Never underestimate the power of emoji marketing
As this year is almost coming to an end, the internet hit me with yet another interesting digital-related news – Oxford Dictionaries’ ‘Word of the Year’ has been given to a, wait for it… emoji. More precisely, half-laughing half-crying emoji.
Should we be surprised, thrilled or upset about their announcement? Depending on whom you are – a grammar nerd or Twitter addict – your reaction may vary.
Why is it so important that it was even announced the Word of the Year? (Is it even a word?)
Since emoji made its debut in the 1990s in Japan, it has steadily gained popularity. Today, the youth love emoji. Especially when it comes to communication amongst Generation Z, to whom large brands are shifting their marketing attention, emoji seems highly relevant.
Having spent my youth in Japan, I remember the first time I encountered with an early version of emoji called kaomoji, which looked something like this: (*・ω・)ﾉ (*translation: Hello.) Or, this fella might be more familiar if you had grown in Europe, 🙂
But time has changed.
Big brands capitalising on emoji craze
Today there are approximately 2 billion mobile users worldwide, rendering emoji a key communication tool. (Emojis are even regarded as a legit evidence in court cases!)
What’s really fascinating about emoji is how emotions (subtle, or some even complex) are encapsulated in tiny, colourful icons. And you know the catch, emotion sells.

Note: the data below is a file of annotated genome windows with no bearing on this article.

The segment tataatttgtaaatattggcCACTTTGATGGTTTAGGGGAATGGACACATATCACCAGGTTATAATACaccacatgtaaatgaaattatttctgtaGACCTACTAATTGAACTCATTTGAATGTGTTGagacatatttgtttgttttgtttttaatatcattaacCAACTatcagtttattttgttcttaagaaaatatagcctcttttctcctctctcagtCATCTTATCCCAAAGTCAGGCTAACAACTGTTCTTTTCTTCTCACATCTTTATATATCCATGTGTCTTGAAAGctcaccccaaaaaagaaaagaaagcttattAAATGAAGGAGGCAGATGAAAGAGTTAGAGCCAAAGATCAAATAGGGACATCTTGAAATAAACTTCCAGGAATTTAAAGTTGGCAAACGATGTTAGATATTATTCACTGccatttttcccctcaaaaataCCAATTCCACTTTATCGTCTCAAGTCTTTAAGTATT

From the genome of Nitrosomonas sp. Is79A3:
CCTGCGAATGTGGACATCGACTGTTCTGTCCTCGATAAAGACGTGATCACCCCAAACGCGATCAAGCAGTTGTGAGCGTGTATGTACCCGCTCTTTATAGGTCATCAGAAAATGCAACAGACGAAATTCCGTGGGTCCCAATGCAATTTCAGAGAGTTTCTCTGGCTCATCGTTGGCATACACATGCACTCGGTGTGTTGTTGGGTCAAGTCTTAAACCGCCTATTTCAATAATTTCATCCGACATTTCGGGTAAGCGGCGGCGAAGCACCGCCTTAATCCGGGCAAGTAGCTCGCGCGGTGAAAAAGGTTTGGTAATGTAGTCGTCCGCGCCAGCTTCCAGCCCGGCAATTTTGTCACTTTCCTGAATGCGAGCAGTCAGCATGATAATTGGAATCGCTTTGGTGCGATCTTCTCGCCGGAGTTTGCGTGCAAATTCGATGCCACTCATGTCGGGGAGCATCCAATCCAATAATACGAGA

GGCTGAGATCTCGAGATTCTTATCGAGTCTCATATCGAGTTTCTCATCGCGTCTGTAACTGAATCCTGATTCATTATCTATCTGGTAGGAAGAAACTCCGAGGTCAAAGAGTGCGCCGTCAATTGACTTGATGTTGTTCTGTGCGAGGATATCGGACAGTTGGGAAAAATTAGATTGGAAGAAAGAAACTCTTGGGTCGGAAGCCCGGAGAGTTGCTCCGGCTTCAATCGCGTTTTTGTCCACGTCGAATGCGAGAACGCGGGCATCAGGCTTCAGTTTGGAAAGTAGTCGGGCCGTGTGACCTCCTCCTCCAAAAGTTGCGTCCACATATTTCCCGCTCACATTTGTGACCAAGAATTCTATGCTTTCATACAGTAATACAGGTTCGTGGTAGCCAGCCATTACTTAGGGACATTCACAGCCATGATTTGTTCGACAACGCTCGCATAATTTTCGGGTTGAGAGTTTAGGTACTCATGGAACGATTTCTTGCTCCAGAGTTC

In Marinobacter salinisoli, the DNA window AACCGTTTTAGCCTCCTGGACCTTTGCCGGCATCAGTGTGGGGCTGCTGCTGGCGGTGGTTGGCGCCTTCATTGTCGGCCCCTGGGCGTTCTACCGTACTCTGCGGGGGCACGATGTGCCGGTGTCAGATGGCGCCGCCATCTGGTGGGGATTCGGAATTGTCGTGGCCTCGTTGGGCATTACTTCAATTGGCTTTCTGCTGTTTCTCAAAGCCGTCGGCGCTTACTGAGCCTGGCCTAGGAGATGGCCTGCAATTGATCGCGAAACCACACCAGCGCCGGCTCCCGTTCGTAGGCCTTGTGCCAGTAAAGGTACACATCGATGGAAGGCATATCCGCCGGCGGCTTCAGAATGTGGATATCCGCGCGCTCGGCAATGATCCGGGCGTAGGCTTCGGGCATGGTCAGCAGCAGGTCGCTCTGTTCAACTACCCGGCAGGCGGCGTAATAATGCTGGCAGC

The recent brands’ use of emoji in marketing is the best example illustrating the scale of popularity. 2015 alone saw several notable brands capitalising on the emoji power.
The sign of emoji overloads?
From Star Wars to IKEA, many brands regardless of the industry seem to have fallen in love with emoji marketing.
The most famous symptom includes ‘We-want-my-own-emoji-sets!’ fever. IKEA has released its own emoticon app early this year, featuring mostly furniture-related emojis.
Durex also wants to do emoji, in support to promote safe sex. In their cheeky video, they launched #CondomEmoji in the face of the World’s AIDS Day, appealing to the Unicode Consortium (the official peeps who make emoji) to bring the condom emoji to life.
Simple and impactful emoji marketing cases
It’s not that easy for brands to petition for a new set of emoji to persuade the people at the Unicode Consortium via Change.org website. And secondly as a consumer, it does, to some extent, have some sort of a desperate and forcible tone.
Personally, I am more impressed – both as a consumer and a marketer – to see those brands who have smartly and playfully utilised the existing emoji resource to make an impact.
For example, Coca-Cola in Puerto Rico was probably the one of the first brands to have included happy emojis in their URLs.
An even more excellent piece of work was done by Domino Pizza in the US. They introduced the tweet ordering, allowing pizza lovers to order by texting #easyorder or the same emoji to Domino. How simple and exciting is that!
Another of our favourite by the master of B2B marketing, General Electric – ‘Emoji science’. They’ve done it again. Generating a lot of excitement for both geeks and non-geeks, featuring Bill Nye and interactive ‘emoji’ table of experiments.
Then there was WWF’s #EndangeredEmoji campaign, leveraging on 17 animal emojis representing the same endangered species in the wake of Endangered Species Day in May this year. People were asked to donate by tweeting any of the emojis (read more here). Clever!
But not every brand is getting it right. MacDonalds’ ‘vandalised’ emoji-overload billboard might be still fresh in your memory.
But hey, who knows, the next generation of content marketers might be writing blog posts using emoji alone.
(That was a wink, by the way.)
What do you think?
Appnova is a digital agency specialising in web design, UX, eCommerce, branding, digital marketing and social media.
(Cover image credit: TaylorHerring via Flickr)